This happened to me as well. My aerokineticist and the party's anger phantom both overpowered our party's martial - a daring champion cavalier who went for Whirlwind Attack - to a point where it was commented that my kineticist could solo the AP by themselves for all the cavalier was worth.


Cyouni wrote:
Captain Morgan wrote:
magnuskn wrote:
Arakasius wrote:
There is also nothing to support your idea that PF1 supported taking bad options and not being punished for it. If you didn’t take good options your class is basically non functional. If you multiclass you killed your character nine times out of ten. If you didn’t take the math feats your player suffered. If you didn’t take feats that synergized with each other and built towards something tangible you were mostly useless.
Grantedly, most players I've played with built single-class characters. And, yes, if you take the "poke your finger at a random page and take whatever feat you land on" as your way of character building, you could end up with a badly built character. But I think you are over-dramatizing how badly not taking the optimal option is gimping your character. Not to mention that AP's (which are my main reference of gauging expected power scaling in Pathfinder 1E) are mostly pretty forgiving and a party of four will still be able to complete them. Of course there are almost always one or two encounters in an AP which are powered up too much and can even destroy an experienced party if the GM isn't careful. ^^

The issue wasn't that unoptimized characters were too weak to beat APs. The issue was that you and I could both make what we respectively think are "good" characters and wind up with grossly different results. As an example, one of my players had a aasimar lunar oracle whose tiger animal companion became incredibly powerful, dealing out more than 100 damage a round on a pounce at like level 5 or 6, thanks to a combination of favored class bonus and aasimar only feats. The party's designated tank was a Slayer, and not a badly built one, whose only contribution (at least in a fight) was DPR, and she was being outshined by the class feature of another character who was also a full blown spellcaster to boot.

The party could clear the AP relying on the oracle and her tiger, but the Slayer wouldn't enjoy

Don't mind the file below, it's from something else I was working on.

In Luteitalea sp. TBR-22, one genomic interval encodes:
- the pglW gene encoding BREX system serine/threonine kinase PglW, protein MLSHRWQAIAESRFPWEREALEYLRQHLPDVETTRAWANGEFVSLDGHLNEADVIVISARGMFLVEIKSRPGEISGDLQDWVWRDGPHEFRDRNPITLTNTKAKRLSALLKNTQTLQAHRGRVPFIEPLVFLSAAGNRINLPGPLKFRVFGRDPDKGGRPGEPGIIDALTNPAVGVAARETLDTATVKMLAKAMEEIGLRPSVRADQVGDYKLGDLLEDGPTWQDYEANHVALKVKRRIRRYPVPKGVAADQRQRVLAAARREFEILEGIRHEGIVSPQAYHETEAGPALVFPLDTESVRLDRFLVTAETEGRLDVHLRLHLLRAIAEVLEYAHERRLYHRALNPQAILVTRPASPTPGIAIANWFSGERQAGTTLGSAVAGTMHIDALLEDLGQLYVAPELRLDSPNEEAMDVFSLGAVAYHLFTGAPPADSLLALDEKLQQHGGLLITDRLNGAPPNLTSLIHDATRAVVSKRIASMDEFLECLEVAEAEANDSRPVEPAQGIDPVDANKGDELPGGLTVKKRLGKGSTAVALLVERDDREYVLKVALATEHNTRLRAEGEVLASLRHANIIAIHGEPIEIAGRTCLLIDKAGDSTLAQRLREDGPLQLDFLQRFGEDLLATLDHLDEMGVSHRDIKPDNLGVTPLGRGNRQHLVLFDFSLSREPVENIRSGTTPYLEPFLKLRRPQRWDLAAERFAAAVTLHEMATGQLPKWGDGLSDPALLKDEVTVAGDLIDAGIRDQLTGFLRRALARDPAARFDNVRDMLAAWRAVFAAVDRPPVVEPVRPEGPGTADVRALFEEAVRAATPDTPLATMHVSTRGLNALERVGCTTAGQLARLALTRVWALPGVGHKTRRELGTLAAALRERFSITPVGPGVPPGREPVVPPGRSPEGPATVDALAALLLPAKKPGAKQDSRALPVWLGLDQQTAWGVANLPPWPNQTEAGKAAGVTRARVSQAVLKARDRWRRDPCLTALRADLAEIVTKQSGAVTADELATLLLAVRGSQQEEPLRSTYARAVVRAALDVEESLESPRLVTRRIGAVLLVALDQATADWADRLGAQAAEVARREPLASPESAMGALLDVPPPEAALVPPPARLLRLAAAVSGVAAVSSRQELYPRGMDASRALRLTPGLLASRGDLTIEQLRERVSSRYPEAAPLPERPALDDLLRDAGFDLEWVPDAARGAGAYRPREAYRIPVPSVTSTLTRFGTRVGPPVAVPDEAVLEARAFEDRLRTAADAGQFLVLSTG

...

Blasters are another interesting case. While blasting out the box was often disparaged as being inefficient (not entirely fairly, I might add, as I have seen basic fireballs do PLENTY out the box) if you built for it a well optimized blaster could put out such crazy numbers that all it needed a martial for was a meat shield.


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Pathfinder Adventure, Adventure Path, Starfinder Adventure Path Subscriber
graystone wrote:
As to WatersLethe's quote, I can agree with her. It wouldn't be bad to have some non-class feats that deal with weapons. Something like Prehensile Whip "if it were a rope with a grappling hook at the end" or Scoot Unattended Object's move a 'Tiny or smaller unattended object within the first range increment": things that aren't combat upgrades per se but "show that they *are* focused on something".

Something on that power level, or whatever power level skill feats wind up on, would be cool. It would be especially cool if having certain weapon, spellcasting, or armor proficiency gave you bonus options during exploration mode. Like letting you roll a staff or polearm attack roll instead of perception to Seek for traps.

*imagines a Halfling rogue poking away at dungeon walls with her staff sling.*


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Captain Morgan wrote:
magnuskn wrote:
Arakasius wrote:
There is also nothing to support your idea that PF1 supported taking bad options and not being punished for it. If you didn’t take good options your class is basically non functional. If you multiclass you killed your character nine times out of ten. If you didn’t take the math feats your player suffered. If you didn’t take feats that synergized with each other and built towards something tangible you were mostly useless.
Grantedly, most players I've played with built single-class characters. And, yes, if you take the "poke your finger at a random page and take whatever feat you land on" as your way of character building, you could end up with a badly built character. But I think you are over-dramatizing how badly not taking the optimal option is gimping your character. Not to mention that AP's (which are my main reference of gauging expected power scaling in Pathfinder 1E) are mostly pretty forgiving and a party of four will still be able to complete them. Of course there are almost always one or two encounters in an AP which are powered up too much and can even destroy an experienced party if the GM isn't careful. ^^